NASA Breaking News 28 Apr 2009, 04:00 UTC NASA's Swift satellite and an international team of astronomers have found a gamma-ray burst from a star that died when the universe was only 630 million years old, or less than five percent of its present age.
Gemini Observatory 27 Apr 2009, 22:03 UTC For Embargoed ReleaseEmbargo ends at 9:00 pm EDT, April 28, 2009 The fading infrared afterglow of GRB 090423 appears in the center of thisfalse-color image taken with the Gemini North Telescope in Hawaii. Theburst is the farthest cosmic explosion yet seen. Credit: Gemini Observatory/NSF/AURA, D. Fox and A.Cucchiara (Penn State Univ.) and E. Berger (Harvard Univ.)read more
ESA Top News 27 Apr 2009, 08:40 UTC Following confirmation from Eurockot Launch Services that they will launch ESA's SMOS mission on 9 September this year, the satellite has just been taken out of storage – providing an opportunity for the media to view the satellite before it is prepared for shipment to the launch site in Russia.
Planetary Society Press Wire 27 Apr 2009, 07:00 UTC Planetary Society Awards NEO Trackers
NASA Breaking News 27 Apr 2009, 04:00 UTC NASA astronauts Mike Fincke and Sandra Magnus, who recently returned to Earth after several months living aboard the International Space Station, will be available for television interviews via satellite Thursday, April 30.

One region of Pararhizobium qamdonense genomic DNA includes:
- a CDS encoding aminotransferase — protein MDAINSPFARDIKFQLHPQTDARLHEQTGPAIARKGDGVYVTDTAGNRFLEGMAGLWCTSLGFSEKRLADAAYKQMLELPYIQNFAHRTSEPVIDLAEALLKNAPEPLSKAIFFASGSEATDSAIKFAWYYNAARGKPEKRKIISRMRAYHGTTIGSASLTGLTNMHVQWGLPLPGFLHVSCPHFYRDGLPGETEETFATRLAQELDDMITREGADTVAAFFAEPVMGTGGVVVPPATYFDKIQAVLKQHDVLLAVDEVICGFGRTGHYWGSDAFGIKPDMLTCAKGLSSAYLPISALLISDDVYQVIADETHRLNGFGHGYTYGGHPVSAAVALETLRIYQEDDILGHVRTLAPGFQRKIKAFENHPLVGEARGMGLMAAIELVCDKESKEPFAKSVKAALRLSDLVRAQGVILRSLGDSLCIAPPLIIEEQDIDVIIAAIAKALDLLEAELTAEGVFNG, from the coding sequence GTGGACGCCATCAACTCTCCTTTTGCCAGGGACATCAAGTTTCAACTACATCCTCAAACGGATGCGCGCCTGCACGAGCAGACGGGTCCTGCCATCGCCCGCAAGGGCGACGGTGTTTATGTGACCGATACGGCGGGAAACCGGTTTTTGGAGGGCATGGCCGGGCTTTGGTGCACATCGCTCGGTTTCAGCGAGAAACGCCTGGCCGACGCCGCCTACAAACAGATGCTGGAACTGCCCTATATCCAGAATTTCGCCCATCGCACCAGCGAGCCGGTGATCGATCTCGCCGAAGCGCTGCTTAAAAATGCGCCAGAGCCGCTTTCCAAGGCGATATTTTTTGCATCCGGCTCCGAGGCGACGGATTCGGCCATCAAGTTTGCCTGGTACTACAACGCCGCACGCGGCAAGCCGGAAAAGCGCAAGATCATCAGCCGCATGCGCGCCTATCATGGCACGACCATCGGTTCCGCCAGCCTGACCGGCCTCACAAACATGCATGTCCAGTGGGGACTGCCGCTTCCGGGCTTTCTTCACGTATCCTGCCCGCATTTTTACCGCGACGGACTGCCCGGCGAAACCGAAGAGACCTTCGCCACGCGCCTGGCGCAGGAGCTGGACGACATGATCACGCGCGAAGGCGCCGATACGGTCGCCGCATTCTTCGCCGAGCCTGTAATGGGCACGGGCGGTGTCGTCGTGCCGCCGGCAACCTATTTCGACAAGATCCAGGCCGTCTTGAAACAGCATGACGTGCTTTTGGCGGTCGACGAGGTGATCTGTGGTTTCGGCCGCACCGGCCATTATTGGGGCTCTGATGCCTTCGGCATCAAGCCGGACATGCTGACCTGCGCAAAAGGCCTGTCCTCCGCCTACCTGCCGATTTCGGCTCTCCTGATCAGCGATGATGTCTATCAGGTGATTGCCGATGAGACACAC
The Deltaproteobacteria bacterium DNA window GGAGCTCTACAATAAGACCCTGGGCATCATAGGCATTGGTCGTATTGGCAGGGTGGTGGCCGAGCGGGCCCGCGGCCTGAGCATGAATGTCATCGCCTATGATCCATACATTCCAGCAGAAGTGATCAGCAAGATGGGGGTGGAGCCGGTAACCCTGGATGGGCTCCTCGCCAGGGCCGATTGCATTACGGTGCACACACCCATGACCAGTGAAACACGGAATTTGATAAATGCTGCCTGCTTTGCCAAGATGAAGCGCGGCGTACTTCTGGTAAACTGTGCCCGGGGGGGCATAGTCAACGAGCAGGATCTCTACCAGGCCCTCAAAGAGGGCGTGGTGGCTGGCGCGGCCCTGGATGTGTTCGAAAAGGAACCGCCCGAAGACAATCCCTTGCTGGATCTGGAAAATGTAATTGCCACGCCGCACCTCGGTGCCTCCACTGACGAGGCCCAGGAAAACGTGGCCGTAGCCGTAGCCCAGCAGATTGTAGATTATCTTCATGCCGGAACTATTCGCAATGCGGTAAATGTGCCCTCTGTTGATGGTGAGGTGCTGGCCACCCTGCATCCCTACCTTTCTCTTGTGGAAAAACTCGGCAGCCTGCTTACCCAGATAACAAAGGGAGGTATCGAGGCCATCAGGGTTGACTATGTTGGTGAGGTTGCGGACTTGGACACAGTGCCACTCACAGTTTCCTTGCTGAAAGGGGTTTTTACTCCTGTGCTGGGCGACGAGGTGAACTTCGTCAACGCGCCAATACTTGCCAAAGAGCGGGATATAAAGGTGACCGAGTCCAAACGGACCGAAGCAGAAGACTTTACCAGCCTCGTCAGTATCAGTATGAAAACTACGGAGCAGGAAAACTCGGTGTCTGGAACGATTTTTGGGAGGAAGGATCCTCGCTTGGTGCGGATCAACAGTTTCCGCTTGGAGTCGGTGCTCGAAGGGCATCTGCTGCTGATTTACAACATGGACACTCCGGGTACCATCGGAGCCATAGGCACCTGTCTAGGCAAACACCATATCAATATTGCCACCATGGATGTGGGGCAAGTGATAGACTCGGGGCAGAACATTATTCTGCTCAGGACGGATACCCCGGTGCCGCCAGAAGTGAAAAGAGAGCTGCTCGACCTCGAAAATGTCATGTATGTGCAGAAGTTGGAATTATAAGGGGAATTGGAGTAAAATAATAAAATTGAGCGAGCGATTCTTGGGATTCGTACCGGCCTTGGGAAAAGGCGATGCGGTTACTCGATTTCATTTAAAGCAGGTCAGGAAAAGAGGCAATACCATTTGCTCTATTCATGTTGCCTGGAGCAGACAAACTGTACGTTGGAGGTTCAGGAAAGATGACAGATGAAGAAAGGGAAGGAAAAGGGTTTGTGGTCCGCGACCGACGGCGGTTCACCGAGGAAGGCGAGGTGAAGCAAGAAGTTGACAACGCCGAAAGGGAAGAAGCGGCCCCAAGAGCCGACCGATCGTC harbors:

Royal Astronomical Society 24 Apr 2009, 15:21 UTC Nominations for the 2010 RAS awards and medals are invited.
Royal Astronomical Society 23 Apr 2009, 10:11 UTC A team of astronomers from the Instituto Astrofisica Canarias (IAC) have found an interesting shadow cast by a forming star system. Team member Dr Basmah Riaz, an ER fellow for the Marie Curie CONSTELLATION network, will present the results of their work on Thursday 23rd April in a poster at the European Week of Astronomy and Space Science conference at the University of Hertfordshire.
International Year of Astronomy Press Releases 23 Apr 2009, 10:00 UTC Keeping up-to-date with cutting-edge astronomy and space science breakthroughs has just become that much easier, thanks to the Portal To The Universe, the latest Cornerstone project of the International Year of Astronomy 2009 (IYA2009). As a high-tech website embracing Web 2.0 technologies, the Portal to the Universe aims to become a one-stop-shop for astronomy news.